How Do You Say, “I Love You?”

There are multiple ways to say, “I love you.” I try to be creative in how I convey love to my wife because, well, I’m a hipster. I could just say, “I love you,” but I feel like that’s too boring. You’ve gotta spice it up! There are so many other creative ways to tell her how much she means to me.

Now I may be a crazy hipster, but my wife isn’t. She’s a classy lady. She enjoys the finer things of life, like Frank Sinatra and Pride and Prejudice. As such, she’s perfectly content with the words, “I love you.” She says this to me multiple times a day, everyday, and LOVES (no pun intended) when I tell her, “I love you,” using those exact words.

My wife doesn’t really care for eloquent words. She appreciates them, for sure, but when I want to convey my love for her, saying “I love you” is one of the best ways I can show her that I care. In a way, she defines how I show her my love and appreciation. It doesn’t matter how I think or feel she should be shown love; how she receives and defines love is what really matters.

I’ve found that a similar concept applies to how we approach God in worship. Capt. Hook and I were recently discussing how God defines the ways we approach Him in worship. We see this truth affirmed in the Bible though the lives of His people. There are many different stories in which God defines how to approach Him. He has invited us to approach Him with meekness and humility, as seen when He instructed Moses to take off his sandals in His presence (Exodus 3:1-5). He has called us to approach Him just as we are, as seen when Jesus invited people to bring their cares and burdens to Him (Matthew 11:25-29). He commanded us to approach Him with thanksgiving, as seen in Psalm 100:1-4. In any approach, God receives reverence and holiness by defining how we approach Him.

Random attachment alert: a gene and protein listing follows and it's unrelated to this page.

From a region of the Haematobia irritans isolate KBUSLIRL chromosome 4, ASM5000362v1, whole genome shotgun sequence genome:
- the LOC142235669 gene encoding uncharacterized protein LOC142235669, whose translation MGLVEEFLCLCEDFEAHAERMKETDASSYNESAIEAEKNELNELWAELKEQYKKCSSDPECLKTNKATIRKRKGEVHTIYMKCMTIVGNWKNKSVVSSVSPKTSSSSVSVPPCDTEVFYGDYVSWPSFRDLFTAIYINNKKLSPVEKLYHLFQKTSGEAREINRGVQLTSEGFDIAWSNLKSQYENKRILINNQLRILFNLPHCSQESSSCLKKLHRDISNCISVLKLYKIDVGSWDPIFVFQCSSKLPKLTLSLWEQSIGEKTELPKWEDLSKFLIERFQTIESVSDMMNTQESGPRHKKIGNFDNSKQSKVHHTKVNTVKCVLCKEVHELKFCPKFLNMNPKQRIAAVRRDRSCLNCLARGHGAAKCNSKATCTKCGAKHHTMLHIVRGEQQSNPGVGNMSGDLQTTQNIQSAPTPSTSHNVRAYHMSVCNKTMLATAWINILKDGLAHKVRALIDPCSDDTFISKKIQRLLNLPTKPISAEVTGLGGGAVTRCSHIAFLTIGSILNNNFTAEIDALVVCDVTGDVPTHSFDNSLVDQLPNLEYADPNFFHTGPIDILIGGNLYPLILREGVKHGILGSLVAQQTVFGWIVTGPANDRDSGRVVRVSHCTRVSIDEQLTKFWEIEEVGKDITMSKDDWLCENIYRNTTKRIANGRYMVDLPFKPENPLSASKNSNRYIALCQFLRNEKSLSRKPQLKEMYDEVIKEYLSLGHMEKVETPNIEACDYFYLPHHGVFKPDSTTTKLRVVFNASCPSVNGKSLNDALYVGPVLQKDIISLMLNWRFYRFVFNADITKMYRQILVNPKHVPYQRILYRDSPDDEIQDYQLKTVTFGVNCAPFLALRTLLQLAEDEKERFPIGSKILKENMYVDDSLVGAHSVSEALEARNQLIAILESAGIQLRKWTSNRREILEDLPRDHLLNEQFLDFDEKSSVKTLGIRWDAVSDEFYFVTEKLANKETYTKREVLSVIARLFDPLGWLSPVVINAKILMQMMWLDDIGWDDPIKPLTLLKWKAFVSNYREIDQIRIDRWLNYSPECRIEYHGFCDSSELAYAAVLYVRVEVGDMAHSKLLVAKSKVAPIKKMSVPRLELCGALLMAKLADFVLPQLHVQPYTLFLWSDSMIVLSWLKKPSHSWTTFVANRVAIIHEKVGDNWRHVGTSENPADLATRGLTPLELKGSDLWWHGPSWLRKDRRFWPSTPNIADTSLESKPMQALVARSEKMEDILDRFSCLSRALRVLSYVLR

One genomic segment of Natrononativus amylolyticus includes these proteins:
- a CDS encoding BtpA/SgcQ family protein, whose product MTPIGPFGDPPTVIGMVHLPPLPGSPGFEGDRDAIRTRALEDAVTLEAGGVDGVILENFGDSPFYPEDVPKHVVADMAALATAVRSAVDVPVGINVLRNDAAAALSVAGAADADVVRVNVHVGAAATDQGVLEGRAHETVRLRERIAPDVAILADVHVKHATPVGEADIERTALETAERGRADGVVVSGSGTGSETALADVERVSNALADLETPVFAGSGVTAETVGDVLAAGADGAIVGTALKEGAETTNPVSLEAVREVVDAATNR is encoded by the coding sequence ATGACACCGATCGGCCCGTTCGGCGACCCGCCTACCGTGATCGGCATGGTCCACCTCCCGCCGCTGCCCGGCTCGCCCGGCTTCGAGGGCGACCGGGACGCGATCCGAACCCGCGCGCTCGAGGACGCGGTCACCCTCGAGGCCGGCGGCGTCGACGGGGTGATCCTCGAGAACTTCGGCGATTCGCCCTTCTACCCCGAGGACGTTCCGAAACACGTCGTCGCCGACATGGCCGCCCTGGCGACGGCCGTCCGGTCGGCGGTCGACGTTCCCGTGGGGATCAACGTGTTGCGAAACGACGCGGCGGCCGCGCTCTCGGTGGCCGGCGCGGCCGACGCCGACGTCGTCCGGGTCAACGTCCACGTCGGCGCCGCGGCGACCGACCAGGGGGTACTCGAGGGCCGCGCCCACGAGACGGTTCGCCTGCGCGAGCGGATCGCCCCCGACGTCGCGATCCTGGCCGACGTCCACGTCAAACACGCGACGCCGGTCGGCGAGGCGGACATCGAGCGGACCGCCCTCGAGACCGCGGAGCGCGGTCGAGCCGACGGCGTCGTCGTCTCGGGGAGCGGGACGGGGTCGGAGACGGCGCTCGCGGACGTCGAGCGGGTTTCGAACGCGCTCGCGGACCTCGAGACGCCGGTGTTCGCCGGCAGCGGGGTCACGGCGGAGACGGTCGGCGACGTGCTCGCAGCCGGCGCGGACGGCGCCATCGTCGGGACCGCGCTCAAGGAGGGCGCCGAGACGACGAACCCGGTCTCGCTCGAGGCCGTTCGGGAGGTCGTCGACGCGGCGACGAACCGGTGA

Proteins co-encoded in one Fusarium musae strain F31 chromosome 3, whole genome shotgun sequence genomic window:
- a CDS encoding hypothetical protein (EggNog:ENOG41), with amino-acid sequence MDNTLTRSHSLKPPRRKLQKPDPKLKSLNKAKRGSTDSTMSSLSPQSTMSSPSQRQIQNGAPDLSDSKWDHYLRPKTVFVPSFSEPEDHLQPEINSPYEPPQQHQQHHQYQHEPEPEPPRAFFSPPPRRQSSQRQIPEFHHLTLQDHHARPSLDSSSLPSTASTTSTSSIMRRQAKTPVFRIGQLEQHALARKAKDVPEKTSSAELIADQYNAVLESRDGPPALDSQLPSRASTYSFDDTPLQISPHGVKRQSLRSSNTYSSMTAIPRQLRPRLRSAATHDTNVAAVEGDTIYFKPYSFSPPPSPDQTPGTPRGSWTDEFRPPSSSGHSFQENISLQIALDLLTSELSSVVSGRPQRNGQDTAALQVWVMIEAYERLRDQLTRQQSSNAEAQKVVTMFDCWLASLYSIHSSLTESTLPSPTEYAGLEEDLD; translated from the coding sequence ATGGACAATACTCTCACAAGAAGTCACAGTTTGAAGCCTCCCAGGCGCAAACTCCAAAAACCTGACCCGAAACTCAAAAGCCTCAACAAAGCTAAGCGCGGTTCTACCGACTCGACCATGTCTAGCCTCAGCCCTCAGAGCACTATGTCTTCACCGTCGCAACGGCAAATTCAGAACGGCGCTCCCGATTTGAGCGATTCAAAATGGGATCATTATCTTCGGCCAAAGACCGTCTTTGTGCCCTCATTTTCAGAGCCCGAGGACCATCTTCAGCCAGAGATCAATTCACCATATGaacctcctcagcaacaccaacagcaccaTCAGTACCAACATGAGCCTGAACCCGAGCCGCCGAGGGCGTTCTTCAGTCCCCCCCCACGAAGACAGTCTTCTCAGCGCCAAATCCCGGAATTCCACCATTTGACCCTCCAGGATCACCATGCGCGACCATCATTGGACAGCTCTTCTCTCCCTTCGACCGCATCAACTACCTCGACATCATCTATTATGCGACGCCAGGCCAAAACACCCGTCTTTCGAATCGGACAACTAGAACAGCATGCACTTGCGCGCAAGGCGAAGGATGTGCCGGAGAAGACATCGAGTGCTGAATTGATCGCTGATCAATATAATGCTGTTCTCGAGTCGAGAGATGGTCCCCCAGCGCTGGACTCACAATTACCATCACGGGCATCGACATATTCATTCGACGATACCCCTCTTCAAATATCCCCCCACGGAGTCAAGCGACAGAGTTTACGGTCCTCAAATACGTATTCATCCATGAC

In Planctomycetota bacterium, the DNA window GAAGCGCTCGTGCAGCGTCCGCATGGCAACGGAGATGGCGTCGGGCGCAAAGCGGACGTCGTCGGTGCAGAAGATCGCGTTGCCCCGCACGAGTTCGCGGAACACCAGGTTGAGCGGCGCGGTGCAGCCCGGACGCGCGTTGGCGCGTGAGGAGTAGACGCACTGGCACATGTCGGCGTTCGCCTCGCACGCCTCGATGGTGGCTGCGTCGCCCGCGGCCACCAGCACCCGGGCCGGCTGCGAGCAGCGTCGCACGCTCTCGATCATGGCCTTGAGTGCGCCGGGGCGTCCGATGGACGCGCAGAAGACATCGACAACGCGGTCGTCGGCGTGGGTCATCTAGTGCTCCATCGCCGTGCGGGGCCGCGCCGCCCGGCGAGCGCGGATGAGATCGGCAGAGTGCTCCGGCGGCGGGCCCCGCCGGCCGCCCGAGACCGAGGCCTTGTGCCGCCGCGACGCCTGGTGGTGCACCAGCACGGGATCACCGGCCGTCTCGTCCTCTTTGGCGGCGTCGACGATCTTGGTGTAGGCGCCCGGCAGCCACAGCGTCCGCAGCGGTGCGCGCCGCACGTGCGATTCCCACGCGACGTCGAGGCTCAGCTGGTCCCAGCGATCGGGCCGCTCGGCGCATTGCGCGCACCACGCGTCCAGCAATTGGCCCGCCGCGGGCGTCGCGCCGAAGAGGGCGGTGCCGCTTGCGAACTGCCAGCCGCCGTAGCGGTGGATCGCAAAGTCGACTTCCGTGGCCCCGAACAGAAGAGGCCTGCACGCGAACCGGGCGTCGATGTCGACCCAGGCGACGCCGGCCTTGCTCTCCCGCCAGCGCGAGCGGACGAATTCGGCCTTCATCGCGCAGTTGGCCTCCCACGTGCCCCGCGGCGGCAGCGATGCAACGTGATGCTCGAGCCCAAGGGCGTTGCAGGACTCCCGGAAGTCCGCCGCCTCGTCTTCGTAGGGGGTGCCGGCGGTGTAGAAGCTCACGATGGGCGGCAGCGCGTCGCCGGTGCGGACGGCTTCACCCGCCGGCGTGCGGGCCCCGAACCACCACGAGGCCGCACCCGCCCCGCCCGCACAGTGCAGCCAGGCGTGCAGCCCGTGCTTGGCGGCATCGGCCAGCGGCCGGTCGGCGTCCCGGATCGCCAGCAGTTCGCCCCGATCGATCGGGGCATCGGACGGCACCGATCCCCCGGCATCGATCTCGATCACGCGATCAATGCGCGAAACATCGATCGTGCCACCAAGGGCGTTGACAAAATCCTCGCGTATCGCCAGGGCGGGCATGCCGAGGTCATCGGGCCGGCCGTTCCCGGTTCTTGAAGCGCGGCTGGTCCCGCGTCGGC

We should carry this same mindset into our worship experiences. At Resonate, we’ve made it a habit to intentionally start our services in silent reflection. Why? Because we don’t want to rush into anything. The songs we sing, the words we say and the things we do are all done in worship to a living God who deserves our praise and adoration. He created us to worship so we take time to reflect on the state of our hearts and fully surrender ourselves to Him. That’s what He’s called us to do (Isaiah 43:6-7, Romans 11:33-36).

In our past few times of silent reflection, we’ve been able to reflect on the holiness and worthiness of God. We’ve had the opportunity to see beyond our present circumstances and realize that His presence is not dependent on how we feel, because He’s always with us (Deuteronomy 31:8).

This week, we’re going to approach Him in thanksgiving. What we’re able to accomplish when starting in silent reflection, we are also able to accomplish starting in thanksgiving; that is, loving Him through our worship. In whatever way we approach Him, in accordance to His Word, He can and does receive the full glory.

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